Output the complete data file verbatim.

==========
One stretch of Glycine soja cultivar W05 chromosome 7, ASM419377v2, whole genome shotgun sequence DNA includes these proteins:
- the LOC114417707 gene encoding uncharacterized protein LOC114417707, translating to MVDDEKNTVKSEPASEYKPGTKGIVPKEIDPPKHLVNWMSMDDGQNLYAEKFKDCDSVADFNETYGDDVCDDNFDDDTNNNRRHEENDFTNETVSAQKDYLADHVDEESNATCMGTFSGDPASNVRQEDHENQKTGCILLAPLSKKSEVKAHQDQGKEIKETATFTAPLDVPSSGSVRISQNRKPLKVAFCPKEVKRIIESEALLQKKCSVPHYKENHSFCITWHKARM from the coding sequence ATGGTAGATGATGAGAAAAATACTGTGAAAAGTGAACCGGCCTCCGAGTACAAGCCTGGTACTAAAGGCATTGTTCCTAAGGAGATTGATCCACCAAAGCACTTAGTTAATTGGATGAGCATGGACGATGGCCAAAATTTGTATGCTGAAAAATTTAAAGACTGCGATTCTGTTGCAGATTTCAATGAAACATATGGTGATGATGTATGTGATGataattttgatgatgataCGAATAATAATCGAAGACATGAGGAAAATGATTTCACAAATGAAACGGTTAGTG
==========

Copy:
One stretch of Glycine soja cultivar W05 chromosome 7, ASM419377v2, whole genome shotgun sequence DNA includes these proteins:
- the LOC114417707 gene encoding uncharacterized protein LOC114417707, translating to MVDDEKNTVKSEPASEYKPGTKGIVPKEIDPPKHLVNWMSMDDGQNLYAEKFKDCDSVADFNETYGDDVCDDNFDDDTNNNRRHEENDFTNETVSAQKDYLADHVDEESNATCMGTFSGDPASNVRQEDHENQKTGCILLAPLSKKSEVKAHQDQGKEIKETATFTAPLDVPSSGSVRISQNRKPLKVAFCPKEVKRIIESEALLQKKCSVPHYKENHSFCITWHKARM from the coding sequence ATGGTAGATGATGAGAAAAATACTGTGAAAAGTGAACCGGCCTCCGAGTACAAGCCTGGTACTAAAGGCATTGTTCCTAAGGAGATTGATCCACCAAAGCACTTAGTTAATTGGATGAGCATGGACGATGGCCAAAATTTGTATGCTGAAAAATTTAAAGACTGCGATTCTGTTGCAGATTTCAATGAAACATATGGTGATGATGTATGTGATGataattttgatgatgataCGAATAATAATCGAAGACATGAGGAAAATGATTTCACAAATGAAACGGTTAGTG